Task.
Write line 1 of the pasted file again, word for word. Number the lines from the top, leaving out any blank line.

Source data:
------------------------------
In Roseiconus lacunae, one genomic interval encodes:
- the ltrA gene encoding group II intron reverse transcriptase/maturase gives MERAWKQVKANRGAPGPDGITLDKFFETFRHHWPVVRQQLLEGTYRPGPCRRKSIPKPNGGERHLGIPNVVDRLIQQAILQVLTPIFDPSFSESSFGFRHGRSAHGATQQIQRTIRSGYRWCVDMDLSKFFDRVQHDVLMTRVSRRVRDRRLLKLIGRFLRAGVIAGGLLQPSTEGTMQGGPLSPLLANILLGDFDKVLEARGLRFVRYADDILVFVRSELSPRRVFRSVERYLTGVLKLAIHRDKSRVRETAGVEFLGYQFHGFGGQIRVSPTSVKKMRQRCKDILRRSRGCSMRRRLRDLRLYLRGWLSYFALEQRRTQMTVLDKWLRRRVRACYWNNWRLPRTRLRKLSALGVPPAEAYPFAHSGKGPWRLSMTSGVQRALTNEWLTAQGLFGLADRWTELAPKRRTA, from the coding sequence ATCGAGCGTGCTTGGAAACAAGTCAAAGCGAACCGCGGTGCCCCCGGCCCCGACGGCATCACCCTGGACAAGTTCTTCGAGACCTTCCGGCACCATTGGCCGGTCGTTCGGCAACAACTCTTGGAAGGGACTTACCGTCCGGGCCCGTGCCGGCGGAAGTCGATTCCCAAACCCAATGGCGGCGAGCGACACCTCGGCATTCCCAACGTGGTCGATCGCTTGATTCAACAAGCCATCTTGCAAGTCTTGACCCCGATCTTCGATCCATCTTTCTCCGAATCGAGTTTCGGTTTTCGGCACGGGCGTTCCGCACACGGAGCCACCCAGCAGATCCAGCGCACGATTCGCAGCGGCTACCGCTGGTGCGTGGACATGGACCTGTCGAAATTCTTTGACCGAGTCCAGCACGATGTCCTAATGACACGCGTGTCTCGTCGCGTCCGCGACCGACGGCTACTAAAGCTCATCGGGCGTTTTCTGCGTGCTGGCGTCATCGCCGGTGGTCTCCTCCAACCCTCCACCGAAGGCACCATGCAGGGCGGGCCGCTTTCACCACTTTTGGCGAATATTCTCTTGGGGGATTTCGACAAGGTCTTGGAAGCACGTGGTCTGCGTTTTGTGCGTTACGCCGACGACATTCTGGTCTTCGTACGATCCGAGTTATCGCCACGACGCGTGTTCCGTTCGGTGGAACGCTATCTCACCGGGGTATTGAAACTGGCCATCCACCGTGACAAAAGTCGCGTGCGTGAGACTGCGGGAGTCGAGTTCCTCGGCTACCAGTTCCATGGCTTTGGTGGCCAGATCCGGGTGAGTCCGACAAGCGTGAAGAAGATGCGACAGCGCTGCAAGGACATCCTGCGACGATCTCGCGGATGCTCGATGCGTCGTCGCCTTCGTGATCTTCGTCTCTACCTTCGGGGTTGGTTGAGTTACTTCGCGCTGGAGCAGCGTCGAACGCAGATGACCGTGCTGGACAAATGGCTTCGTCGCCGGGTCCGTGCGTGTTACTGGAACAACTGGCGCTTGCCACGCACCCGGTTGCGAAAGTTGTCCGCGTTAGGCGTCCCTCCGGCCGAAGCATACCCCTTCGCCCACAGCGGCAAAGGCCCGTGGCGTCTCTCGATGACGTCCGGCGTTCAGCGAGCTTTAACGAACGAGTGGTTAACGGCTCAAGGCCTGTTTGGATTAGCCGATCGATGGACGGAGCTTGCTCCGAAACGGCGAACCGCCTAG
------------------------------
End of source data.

In Roseiconus lacunae, one genomic interval encodes: